If you thought the passing of Soundgarden frontman Chis Cornell in 2017 would permanently sideline the iconic alt-rock quartet’s activities, in 2019, the band is, at least in one sense, still very much active.
This year, A&M/Universal Music Enterprises are commemorating Soundgarden’s 35th anniversary with a new Album of the Month subscription series (in conjunction with online store The Sound of Vinyl), which began with the release of a colored vinyl, silver-anniversary edition of Superunknown in April. For a limited time, fans were also able to pre-order the complete series of LPs as an exclusive bundle.
Those who are clamoring for the wealth of Soundgarden material that’s still sitting in the vaults should know that guitarist Kim Thayil didn’t shoot down any future possibilities when he recently spoke with Billboard. Still pining for the band’s earliest demos with Cornell on drums and vocals, or the never-released second side of songs recorded during the 1987 sessions for debut EP Screaming Life? Wondering about the studio material Soundgarden was working on before its ill-fated road outing in 2017? Thayil clarified that all of the above are at least on the table for consideration.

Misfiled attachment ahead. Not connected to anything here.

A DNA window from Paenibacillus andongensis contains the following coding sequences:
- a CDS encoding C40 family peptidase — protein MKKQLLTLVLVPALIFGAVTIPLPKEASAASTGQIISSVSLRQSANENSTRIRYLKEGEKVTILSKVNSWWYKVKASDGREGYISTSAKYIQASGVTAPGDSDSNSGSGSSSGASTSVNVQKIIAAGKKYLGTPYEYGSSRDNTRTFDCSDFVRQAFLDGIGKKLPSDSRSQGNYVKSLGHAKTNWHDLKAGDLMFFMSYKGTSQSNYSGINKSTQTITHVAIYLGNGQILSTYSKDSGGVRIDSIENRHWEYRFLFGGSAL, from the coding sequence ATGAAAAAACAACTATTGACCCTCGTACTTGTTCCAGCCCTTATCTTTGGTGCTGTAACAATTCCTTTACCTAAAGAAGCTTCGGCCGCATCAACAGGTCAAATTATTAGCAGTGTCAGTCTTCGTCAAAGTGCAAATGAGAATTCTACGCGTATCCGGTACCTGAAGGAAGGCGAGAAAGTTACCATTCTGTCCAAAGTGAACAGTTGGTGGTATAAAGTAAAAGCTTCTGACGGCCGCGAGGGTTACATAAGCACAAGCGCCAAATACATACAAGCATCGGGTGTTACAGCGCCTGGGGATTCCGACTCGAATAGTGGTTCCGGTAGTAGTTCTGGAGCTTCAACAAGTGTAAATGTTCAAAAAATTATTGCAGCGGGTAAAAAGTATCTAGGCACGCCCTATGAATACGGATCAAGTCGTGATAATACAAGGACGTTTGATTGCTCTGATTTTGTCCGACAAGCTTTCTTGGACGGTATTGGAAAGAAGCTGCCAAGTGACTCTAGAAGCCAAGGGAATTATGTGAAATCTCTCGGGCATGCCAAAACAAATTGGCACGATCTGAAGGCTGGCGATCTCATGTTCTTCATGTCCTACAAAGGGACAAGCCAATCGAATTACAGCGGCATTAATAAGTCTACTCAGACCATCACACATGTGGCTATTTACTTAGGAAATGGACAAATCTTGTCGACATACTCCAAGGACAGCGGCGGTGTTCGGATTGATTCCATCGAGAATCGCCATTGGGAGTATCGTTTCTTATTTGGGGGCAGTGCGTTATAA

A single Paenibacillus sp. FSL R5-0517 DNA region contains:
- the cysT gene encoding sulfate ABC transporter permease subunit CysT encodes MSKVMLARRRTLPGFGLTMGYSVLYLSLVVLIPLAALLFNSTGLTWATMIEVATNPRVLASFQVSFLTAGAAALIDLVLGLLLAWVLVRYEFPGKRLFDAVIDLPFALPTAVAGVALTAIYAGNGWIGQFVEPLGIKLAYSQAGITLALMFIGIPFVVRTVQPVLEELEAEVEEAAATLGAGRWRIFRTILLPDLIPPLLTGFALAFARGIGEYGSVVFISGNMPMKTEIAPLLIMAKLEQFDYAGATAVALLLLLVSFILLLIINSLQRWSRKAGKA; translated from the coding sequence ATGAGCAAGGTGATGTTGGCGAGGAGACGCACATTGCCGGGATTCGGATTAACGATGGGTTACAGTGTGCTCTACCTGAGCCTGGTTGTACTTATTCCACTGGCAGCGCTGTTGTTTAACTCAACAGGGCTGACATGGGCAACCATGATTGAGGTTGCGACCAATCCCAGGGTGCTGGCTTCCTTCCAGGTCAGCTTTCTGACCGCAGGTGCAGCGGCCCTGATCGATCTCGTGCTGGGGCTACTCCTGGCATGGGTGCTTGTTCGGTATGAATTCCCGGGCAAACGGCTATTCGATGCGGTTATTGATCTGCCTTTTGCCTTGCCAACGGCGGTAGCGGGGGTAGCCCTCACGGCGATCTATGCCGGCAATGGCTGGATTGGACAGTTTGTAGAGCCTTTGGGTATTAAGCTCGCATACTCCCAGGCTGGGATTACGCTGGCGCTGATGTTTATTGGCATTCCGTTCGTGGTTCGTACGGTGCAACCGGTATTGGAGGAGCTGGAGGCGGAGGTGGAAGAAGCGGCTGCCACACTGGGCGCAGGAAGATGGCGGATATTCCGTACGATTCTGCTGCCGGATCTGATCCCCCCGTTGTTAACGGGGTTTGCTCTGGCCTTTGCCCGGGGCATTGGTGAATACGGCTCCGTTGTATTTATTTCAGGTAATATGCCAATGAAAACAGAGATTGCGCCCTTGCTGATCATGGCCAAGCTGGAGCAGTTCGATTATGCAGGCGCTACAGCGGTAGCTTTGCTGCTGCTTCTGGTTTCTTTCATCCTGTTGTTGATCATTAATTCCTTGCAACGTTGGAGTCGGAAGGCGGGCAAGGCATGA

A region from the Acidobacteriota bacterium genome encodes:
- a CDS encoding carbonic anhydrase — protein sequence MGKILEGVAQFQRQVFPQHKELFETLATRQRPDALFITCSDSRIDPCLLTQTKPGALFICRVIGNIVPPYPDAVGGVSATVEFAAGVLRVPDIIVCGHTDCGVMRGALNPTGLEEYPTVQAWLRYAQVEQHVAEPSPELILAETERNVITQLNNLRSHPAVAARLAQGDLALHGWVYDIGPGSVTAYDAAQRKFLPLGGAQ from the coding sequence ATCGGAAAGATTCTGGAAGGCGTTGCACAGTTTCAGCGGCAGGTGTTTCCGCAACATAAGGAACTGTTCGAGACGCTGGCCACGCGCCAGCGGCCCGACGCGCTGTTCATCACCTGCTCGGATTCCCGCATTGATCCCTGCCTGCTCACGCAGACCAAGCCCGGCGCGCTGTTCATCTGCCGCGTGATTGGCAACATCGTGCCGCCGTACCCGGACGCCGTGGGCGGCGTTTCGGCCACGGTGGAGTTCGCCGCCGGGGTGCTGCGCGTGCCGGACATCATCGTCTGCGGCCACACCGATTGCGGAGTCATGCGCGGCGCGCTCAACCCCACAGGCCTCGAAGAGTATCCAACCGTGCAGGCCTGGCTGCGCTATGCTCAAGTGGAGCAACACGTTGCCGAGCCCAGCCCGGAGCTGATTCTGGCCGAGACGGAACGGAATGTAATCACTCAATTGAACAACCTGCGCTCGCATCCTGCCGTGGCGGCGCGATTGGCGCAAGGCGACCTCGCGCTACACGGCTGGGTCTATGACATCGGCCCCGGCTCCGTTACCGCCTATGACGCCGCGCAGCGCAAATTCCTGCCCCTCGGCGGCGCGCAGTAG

He also got into the nitty-gritty about the subscription series, which continues with the May 10 release of a colored-vinyl edition of Badmotorfinger. Read our conversation with the legendary guitarist below.
What can fans expect from the Album of the Month club?
Universal is re-releasing the studio albums Superuknown, Badmotorfinger, Louder Than Love, Down on the Upside and King Animal — so, not the greatest-hits A-Sides compilation, not our rarities set Echo of Miles [Scattered Tracks Across the Path], not Telephantasm, not the live album Live on I-5 and none of the stuff we did before we were on A&M.
So no Louder Than Live [a live album recorded in 1989]?
No, but we’re coming up on the 30th anniversary of Louder Than Love, so we have a very strong interest in putting out Louder Than Live commercially. We didn’t do it before because we went [right] from touring to making Badmotorfinger. At the time, it didn’t seem like the appropriate timing to put out a fairly short live album and try to promote it. So we might as well put together a nice little package for it, because it’s all over YouTube. There was a bootleg version of it, but our official version was just sent to some radio stations. It found its way into record stores, but we should do an actual real release — and will.